Effects of ecological scaling on biodiversity patterns
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Biodiversity is determined by a myriad of complex processes acting at different scales. Given the current rates of biodiversity loss and change, it is of paramount importance that we improve our understanding of the underlying structure of ecological communities. In this thesis, I focused on Species Abundance Distributions (SAD), as a synthetic measure of biodiversity and community structure, and on Beta (β) diversity patterns, as a description of the spatial variation of species composition. I systematically assessed the effect of scale on both these patterns, analysing a broad range of community data, including different taxa and habitats, from the terrestrial, marine and freshwater realms. Knowledge of the scaling properties of abundance and compositional patterns must be fully integrated in biodiversity research if we are to understand biodiversity and the processes underpinning it, from local to global scales. SADs depict the relative abundance of the species present in a community. Although typically described by unimodal logseries or lognormal distributions, empirical SADs can also exhibit multiple modes. However, the existence of multiple modes in SADs has largely been overlooked, assumed to be due to sampling errors or a rare pattern. Thus, we do not know how prevalent multimodality is, nor do we have an understanding of the factors leading to this pattern. Here, I provided the first global empirical assessment of the prevalence of multimodality across a wide range of taxa, habitats and spatial extents. I employed an improved method combining two model selection tools, and (conservatively) estimated that ~15% of the communities were multimodal with strong support. Furthermore, I showed that the pattern is more common for communities at broader spatial scales and with greater taxonomic diversity (i.e. more phylogenetically diverse communities, since taxonomic diversity was measured as number of families). This suggests a link between multimodality and ecological heterogeneity, broadly defined to incorporate the spatial, environmental, taxonomic and functional variability of ecological systems. Empirical understanding of how spatial scale affects SAD shape is still lacking. Here, I established a gradient in spatial scale spanning several orders of magnitude by decomposing the total extent of several datasets into smaller subsets. I performed an exploratory analysis of how SAD shape is affected by area sampled, species richness, total abundance and taxonomic diversity. Clear shifts in SAD shape can provide information about relevant ecological and spatial mechanisms affecting community structure. There was a clear effect of area, species richness and taxonomic diversity in determining SAD shape, while total abundance did not exhibit any directional effect. The results supported the findings of the previous analysis, with a higher prevalence of multimodal SADs for larger areas and for more taxonomically diverse communities, while also suggesting that species spatial aggregation patterns can be linked to SAD shape. On the other hand, there was a systematic departure from the predictions of two important macroecological theories for SAD across scales, specifically regarding logseries distributions being selected only for smaller scales and when species richness and number of families were proportionally much smaller than the total extent. β diversity quantifies the variation in species composition between sites. Although a fundamental component of biodiversity, its spatial scaling properties are still poorly understood. Here, I tested if two conceptual types of β diversity showed systematic variation with scale, while also explicitly accounting for the two β diversity components, turnover and nestedness (species replacement vs species richness differences). I provided the first empirical analysis of β diversity scaling patterns for different taxa, revealing remarkably consistent scaling curves. Total β diversity and turnover exhibit a power law decay with log area, while nestedness is largely insensitive to scale changes. For the distance decay of similarity analysis, while area sampled affected the overall dissimilarity values, rates of similarity were consistent across large variations in sampled area. Finally, in both these analyses, turnover was the main contributor to compositional change. These results suggest that species are spatially aggregated across spatial scales (from local to regional scales), while also illustrating that substantial change in community structure might occur, despite species richness remaining relatively stable. This systematic and comprehensive analysis of SAD and community similarity patterns highlighted spatial scale, ecological heterogeneity and species spatial aggregation patterns as critical components underlying the results found. This work expanded the range of scales at which both theories deriving SAD and community similarity studies have been developed and tested (from local plots to continents). The results here showed strong departures from two important macroecological theories for SAD at different scales. In addition, the overall findings in this thesis clearly indicate that unified theories of biodiversity (or assuming a set of synthetic minimal assumptions) are unable to accommodate the variability in SADs shape across spatial scales reported here, and cannot fully reproduce community similarity patterns across scales. Incorporating more realistic assumptions, or imposing scale dependent assumptions, may prove to be a fruitful avenue for ecological research regarding the scaling properties of SAD and community similarity patterns. This will allow deriving new predictions and improving the ability of theoretical models to incorporate the variability in abundance and similarity patterns across scales.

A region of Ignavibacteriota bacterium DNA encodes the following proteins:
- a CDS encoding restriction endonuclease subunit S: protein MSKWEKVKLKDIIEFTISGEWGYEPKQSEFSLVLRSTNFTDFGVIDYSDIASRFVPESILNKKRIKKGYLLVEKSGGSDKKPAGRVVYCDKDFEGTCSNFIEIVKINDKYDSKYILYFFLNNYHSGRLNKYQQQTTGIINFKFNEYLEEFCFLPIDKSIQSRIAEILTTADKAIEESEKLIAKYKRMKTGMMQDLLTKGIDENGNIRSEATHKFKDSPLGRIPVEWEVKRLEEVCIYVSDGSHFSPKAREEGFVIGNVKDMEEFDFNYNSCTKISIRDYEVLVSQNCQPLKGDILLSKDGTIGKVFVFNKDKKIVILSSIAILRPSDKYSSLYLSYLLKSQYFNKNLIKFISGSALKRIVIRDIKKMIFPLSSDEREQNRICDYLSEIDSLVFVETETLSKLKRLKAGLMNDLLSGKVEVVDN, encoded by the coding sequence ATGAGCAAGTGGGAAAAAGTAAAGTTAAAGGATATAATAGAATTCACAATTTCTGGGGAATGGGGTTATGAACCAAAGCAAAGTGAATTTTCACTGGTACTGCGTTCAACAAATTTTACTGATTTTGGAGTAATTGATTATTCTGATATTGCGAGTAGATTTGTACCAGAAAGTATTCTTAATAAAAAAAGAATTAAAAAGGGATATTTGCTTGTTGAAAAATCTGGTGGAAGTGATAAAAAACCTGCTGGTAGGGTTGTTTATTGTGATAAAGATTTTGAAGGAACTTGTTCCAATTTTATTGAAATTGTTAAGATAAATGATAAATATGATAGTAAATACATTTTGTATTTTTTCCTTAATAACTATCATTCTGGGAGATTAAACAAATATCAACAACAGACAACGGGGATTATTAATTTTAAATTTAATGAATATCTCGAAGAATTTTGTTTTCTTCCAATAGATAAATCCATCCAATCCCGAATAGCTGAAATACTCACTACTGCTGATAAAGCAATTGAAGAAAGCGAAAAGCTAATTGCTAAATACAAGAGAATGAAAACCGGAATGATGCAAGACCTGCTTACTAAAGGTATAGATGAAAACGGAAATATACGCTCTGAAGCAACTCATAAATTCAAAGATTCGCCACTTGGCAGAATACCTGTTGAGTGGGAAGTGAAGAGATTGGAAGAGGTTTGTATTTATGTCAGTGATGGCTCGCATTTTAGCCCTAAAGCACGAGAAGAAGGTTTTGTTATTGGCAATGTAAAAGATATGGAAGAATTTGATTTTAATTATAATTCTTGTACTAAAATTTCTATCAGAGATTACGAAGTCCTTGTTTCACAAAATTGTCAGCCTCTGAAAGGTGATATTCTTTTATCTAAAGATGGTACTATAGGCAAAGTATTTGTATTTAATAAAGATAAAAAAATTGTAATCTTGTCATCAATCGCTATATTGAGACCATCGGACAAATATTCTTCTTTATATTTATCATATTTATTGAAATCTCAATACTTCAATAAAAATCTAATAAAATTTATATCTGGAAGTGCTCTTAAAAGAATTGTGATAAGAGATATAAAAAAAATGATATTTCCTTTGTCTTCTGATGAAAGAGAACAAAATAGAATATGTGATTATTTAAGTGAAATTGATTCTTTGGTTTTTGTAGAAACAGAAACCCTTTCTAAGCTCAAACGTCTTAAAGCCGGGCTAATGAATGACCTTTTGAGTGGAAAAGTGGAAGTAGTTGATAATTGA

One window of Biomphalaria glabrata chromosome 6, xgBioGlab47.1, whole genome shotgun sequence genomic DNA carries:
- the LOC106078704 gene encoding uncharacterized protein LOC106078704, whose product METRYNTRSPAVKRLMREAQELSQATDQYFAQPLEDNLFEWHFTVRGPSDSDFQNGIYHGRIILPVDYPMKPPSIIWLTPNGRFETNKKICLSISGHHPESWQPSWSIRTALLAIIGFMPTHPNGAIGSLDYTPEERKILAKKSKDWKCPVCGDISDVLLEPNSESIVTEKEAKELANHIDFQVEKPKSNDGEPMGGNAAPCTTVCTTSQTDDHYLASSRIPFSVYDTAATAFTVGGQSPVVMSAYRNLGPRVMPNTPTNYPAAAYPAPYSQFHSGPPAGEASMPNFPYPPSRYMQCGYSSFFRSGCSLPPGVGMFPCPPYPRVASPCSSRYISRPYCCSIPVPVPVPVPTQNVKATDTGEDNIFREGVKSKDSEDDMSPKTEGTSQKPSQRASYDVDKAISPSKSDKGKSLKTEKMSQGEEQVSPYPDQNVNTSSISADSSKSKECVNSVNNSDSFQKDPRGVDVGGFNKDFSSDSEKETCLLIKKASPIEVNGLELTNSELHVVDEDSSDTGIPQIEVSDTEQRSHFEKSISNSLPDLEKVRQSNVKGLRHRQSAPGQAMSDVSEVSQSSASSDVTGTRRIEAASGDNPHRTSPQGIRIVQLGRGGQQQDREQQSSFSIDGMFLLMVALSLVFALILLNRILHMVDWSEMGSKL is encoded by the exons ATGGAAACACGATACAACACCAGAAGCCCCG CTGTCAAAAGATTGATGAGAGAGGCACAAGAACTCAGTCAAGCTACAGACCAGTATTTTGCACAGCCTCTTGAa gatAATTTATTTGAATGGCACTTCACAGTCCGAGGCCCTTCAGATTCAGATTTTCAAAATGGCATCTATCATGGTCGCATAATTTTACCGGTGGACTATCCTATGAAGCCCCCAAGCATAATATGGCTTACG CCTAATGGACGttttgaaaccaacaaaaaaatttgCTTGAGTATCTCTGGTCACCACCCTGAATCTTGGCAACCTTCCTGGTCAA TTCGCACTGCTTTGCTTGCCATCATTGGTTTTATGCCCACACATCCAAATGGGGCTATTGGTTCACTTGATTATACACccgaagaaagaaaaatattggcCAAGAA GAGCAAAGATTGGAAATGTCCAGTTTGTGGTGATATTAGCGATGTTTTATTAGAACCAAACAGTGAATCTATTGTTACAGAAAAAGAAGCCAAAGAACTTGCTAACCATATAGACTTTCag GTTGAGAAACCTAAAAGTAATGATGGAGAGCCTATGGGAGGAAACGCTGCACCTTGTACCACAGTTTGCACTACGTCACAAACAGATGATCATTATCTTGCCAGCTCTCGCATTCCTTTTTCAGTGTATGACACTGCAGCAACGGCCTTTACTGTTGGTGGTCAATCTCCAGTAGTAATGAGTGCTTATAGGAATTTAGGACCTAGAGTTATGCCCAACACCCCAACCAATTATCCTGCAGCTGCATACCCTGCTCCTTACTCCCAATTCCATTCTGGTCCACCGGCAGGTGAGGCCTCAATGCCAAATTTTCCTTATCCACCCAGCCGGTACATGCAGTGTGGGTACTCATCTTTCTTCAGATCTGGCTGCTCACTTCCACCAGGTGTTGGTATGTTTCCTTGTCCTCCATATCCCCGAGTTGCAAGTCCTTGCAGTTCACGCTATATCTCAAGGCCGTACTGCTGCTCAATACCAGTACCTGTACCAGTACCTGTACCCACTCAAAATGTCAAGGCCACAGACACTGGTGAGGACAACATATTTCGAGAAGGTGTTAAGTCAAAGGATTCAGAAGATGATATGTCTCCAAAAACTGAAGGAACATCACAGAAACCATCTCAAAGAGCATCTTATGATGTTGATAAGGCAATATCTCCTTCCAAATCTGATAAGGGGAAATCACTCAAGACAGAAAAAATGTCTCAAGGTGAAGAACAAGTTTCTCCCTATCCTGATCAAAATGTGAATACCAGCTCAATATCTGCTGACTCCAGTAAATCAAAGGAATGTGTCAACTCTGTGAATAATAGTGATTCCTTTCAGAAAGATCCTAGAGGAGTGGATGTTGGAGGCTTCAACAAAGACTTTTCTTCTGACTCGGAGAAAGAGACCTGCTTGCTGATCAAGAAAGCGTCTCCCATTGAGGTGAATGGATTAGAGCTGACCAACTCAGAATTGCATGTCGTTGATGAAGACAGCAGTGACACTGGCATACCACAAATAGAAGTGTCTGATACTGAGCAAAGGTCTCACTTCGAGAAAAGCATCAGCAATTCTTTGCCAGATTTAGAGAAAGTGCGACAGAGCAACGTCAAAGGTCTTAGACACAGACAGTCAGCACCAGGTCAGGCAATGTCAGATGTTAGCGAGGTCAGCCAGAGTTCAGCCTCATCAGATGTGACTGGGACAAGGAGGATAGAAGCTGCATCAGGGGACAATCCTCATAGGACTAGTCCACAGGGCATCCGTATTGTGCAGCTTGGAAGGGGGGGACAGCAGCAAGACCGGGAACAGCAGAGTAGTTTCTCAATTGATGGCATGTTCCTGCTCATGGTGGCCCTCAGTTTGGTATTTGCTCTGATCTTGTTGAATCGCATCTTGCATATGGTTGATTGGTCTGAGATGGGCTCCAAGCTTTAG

Thesis, PhD Doctor of Philosophy
Attribution-NonCommercial-NoDerivatives 4.0 Internationalhttp://creativecommons.org/licenses/by-nc-nd/4.0/
Embargo Date: 2020-05-02
Embargo Reason: Thesis restricted in accordance with University regulations. Print and electronic copy restricted until 2nd May 2020